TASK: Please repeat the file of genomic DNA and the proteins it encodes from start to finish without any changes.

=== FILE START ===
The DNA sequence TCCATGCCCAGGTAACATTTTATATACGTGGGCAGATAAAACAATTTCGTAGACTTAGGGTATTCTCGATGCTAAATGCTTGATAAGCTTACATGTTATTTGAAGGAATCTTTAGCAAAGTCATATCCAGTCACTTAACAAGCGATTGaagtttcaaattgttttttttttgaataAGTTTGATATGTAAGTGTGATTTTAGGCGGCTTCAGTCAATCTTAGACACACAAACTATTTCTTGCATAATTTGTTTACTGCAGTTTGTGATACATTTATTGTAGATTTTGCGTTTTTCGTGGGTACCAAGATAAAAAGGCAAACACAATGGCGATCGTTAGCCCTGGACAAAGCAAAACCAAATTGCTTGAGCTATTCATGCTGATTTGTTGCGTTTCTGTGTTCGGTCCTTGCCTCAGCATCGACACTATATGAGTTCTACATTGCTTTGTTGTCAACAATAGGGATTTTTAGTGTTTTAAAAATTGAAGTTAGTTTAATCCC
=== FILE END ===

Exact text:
The DNA sequence TCCATGCCCAGGTAACATTTTATATACGTGGGCAGATAAAACAATTTCGTAGACTTAGGGTATTCTCGATGCTAAATGCTTGATAAGCTTACATGTTATTTGAAGGAATCTTTAGCAAAGTCATATCCAGTCACTTAACAAGCGATTGaagtttcaaattgttttttttttgaataAGTTTGATATGTAAGTGTGATTTTAGGCGGCTTCAGTCAATCTTAGACACACAAACTATTTCTTGCATAATTTGTTTACTGCAGTTTGTGATACATTTATTGTAGATTTTGCGTTTTTCGTGGGTACCAAGATAAAAAGGCAAACACAATGGCGATCGTTAGCCCTGGACAAAGCAAAACCAAATTGCTTGAGCTATTCATGCTGATTTGTTGCGTTTCTGTGTTCGGTCCTTGCCTCAGCATCGACACTATATGAGTTCTACATTGCTTTGTTGTCAACAATAGGGATTTTTAGTGTTTTAAAAATTGAAGTTAGTTTAATCCC